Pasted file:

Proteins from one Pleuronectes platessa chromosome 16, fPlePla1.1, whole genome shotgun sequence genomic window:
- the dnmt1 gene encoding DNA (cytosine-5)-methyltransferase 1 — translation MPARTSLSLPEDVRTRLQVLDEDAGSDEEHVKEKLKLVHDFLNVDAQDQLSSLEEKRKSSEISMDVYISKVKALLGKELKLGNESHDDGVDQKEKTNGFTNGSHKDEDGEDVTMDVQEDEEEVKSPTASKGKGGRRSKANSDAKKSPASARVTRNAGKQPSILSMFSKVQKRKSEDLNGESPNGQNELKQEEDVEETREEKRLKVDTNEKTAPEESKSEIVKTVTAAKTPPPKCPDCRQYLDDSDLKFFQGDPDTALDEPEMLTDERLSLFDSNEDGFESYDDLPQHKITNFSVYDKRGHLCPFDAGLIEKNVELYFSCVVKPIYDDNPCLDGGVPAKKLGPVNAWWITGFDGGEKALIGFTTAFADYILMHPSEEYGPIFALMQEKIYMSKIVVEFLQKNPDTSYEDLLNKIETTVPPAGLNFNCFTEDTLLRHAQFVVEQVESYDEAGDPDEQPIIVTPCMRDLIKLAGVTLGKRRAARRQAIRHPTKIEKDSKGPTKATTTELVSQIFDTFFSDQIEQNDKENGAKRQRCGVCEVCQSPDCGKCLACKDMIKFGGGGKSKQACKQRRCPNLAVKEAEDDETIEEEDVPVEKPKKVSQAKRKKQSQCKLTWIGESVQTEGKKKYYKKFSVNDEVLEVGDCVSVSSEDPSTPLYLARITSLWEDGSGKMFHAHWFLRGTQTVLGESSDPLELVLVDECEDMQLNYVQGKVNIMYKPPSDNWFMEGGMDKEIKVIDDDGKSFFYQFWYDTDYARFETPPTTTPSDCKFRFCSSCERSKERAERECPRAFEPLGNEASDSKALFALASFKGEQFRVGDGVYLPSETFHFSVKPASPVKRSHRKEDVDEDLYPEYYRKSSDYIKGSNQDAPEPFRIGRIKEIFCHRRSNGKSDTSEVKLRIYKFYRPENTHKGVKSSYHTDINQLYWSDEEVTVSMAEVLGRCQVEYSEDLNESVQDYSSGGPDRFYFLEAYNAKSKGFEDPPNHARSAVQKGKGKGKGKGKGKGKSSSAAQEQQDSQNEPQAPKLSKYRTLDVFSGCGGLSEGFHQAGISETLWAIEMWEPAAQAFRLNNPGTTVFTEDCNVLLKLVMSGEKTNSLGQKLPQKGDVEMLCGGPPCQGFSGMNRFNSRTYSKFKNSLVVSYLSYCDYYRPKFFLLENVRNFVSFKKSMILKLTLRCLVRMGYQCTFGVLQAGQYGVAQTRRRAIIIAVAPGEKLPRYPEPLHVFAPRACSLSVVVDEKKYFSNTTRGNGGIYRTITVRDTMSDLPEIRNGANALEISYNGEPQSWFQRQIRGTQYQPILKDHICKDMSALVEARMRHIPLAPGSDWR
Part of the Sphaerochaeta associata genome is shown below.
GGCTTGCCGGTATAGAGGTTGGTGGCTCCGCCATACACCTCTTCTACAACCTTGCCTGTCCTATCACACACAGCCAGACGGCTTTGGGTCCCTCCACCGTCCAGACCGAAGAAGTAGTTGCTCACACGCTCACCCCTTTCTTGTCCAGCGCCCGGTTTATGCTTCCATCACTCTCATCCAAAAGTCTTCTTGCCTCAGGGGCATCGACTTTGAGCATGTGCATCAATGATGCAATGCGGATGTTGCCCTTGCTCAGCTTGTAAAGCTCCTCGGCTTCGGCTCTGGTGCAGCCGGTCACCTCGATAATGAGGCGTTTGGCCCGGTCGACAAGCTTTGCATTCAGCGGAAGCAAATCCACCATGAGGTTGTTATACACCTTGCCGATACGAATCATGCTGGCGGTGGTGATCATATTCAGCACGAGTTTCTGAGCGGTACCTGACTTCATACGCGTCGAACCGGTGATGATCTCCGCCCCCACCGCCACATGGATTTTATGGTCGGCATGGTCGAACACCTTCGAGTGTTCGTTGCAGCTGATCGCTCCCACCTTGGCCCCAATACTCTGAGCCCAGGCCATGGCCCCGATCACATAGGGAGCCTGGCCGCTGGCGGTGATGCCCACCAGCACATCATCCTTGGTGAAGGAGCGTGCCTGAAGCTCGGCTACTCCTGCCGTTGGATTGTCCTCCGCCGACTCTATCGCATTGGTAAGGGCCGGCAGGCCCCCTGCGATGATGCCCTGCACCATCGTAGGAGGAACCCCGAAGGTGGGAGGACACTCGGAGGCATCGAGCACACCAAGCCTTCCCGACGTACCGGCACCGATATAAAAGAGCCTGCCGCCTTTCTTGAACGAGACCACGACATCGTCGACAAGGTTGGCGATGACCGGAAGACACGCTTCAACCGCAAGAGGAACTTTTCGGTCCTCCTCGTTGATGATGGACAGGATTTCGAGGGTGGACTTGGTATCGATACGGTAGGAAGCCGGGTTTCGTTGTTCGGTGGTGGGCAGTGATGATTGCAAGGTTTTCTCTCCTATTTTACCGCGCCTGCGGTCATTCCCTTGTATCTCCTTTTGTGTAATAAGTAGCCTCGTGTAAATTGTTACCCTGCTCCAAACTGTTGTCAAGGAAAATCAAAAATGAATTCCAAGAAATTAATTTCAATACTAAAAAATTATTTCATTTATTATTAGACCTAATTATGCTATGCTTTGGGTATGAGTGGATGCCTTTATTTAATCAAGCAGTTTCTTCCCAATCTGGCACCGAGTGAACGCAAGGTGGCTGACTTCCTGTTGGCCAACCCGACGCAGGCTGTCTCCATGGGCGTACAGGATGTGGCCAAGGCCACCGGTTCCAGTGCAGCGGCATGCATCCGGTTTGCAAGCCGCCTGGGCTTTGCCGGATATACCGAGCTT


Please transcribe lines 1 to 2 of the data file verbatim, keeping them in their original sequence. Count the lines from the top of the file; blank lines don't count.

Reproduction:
Proteins from one Pleuronectes platessa chromosome 16, fPlePla1.1, whole genome shotgun sequence genomic window:
- the dnmt1 gene encoding DNA (cytosine-5)-methyltransferase 1 — translation MPARTSLSLPEDVRTRLQVLDEDAGSDEEHVKEKLKLVHDFLNVDAQDQLSSLEEKRKSSEISMDVYISKVKALLGKELKLGNESHDDGVDQKEKTNGFTNGSHKDEDGEDVTMDVQEDEEEVKSPTASKGKGGRRSKANSDAKKSPASARVTRNAGKQPSILSMFSKVQKRKSEDLNGESPNGQNELKQEEDVEETREEKRLKVDTNEKTAPEESKSEIVKTVTAAKTPPPKCPDCRQYLDDSDLKFFQGDPDTALDEPEMLTDERLSLFDSNEDGFESYDDLPQHKITNFSVYDKRGHLCPFDAGLIEKNVELYFSCVVKPIYDDNPCLDGGVPAKKLGPVNAWWITGFDGGEKALIGFTTAFADYILMHPSEEYGPIFALMQEKIYMSKIVVEFLQKNPDTSYEDLLNKIETTVPPAGLNFNCFTEDTLLRHAQFVVEQVESYDEAGDPDEQPIIVTPCMRDLIKLAGVTLGKRRAARRQAIRHPTKIEKDSKGPTKATTTELVSQIFDTFFSDQIEQNDKENGAKRQRCGVCEVCQSPDCGKCLACKDMIKFGGGGKSKQACKQRRCPNLAVKEAEDDETIEEEDVPVEKPKKVSQAKRKKQSQCKLTWIGESVQTEGKKKYYKKFSVNDEVLEVGDCVSVSSEDPSTPLYLARITSLWEDGSGKMFHAHWFLRGTQTVLGESSDPLELVLVDECEDMQLNYVQGKVNIMYKPPSDNWFMEGGMDKEIKVIDDDGKSFFYQFWYDTDYARFETPPTTTPSDCKFRFCSSCERSKERAERECPRAFEPLGNEASDSKALFALASFKGEQFRVGDGVYLPSETFHFSVKPASPVKRSHRKEDVDEDLYPEYYRKSSDYIKGSNQDAPEPFRIGRIKEIFCHRRSNGKSDTSEVKLRIYKFYRPENTHKGVKSSYHTDINQLYWSDEEVTVSMAEVLGRCQVEYSEDLNESVQDYSSGGPDRFYFLEAYNAKSKGFEDPPNHARSAVQKGKGKGKGKGKGKGKSSSAAQEQQDSQNEPQAPKLSKYRTLDVFSGCGGLSEGFHQAGISETLWAIEMWEPAAQAFRLNNPGTTVFTEDCNVLLKLVMSGEKTNSLGQKLPQKGDVEMLCGGPPCQGFSGMNRFNSRTYSKFKNSLVVSYLSYCDYYRPKFFLLENVRNFVSFKKSMILKLTLRCLVRMGYQCTFGVLQAGQYGVAQTRRRAIIIAVAPGEKLPRYPEPLHVFAPRACSLSVVVDEKKYFSNTTRGNGGIYRTITVRDTMSDLPEIRNGANALEISYNGEPQSWFQRQIRGTQYQPILKDHICKDMSALVEARMRHIPLAPGSDWR